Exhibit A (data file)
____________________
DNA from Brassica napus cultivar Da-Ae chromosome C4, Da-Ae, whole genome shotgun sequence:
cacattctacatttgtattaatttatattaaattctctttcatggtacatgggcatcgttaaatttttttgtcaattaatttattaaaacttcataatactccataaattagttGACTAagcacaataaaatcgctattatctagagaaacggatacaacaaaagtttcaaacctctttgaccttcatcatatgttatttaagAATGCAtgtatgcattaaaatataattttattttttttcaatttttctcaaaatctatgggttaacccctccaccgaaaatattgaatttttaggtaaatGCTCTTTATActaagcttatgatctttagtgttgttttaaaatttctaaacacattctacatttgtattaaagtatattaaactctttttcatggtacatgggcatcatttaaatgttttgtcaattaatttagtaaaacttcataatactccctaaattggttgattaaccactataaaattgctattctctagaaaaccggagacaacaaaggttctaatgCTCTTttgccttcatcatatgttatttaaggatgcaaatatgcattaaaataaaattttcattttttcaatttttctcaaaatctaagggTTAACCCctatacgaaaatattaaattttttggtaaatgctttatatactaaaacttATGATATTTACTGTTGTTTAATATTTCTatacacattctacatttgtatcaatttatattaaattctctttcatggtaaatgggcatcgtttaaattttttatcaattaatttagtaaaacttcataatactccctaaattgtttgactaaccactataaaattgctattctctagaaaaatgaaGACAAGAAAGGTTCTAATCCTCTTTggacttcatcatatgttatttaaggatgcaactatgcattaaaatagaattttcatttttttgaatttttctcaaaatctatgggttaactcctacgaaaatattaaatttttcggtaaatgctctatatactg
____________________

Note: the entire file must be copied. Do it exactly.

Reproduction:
DNA from Brassica napus cultivar Da-Ae chromosome C4, Da-Ae, whole genome shotgun sequence:
cacattctacatttgtattaatttatattaaattctctttcatggtacatgggcatcgttaaatttttttgtcaattaatttattaaaacttcataatactccataaattagttGACTAagcacaataaaatcgctattatctagagaaacggatacaacaaaagtttcaaacctctttgaccttcatcatatgttatttaagAATGCAtgtatgcattaaaatataattttattttttttcaatttttctcaaaatctatgggttaacccctccaccgaaaatattgaatttttaggtaaatGCTCTTTATActaagcttatgatctttagtgttgttttaaaatttctaaacacattctacatttgtattaaagtatattaaactctttttcatggtacatgggcatcatttaaatgttttgtcaattaatttagtaaaacttcataatactccctaaattggttgattaaccactataaaattgctattctctagaaaaccggagacaacaaaggttctaatgCTCTTttgccttcatcatatgttatttaaggatgcaaatatgcattaaaataaaattttcattttttcaatttttctcaaaatctaagggTTAACCCctatacgaaaatattaaattttttggtaaatgctttatatactaaaacttATGATATTTACTGTTGTTTAATATTTCTatacacattctacatttgtatcaatttatattaaattctctttcatggtaaatgggcatcgtttaaattttttatcaattaatttagtaaaacttcataatactccctaaattgtttgactaaccactataaaattgctattctctagaaaaatgaaGACAAGAAAGGTTCTAATCCTCTTTggacttcatcatatgttatttaaggatgcaactatgcattaaaatagaattttcatttttttgaatttttctcaaaatctatgggttaactcctacgaaaatattaaatttttcggtaaatgctctatatactg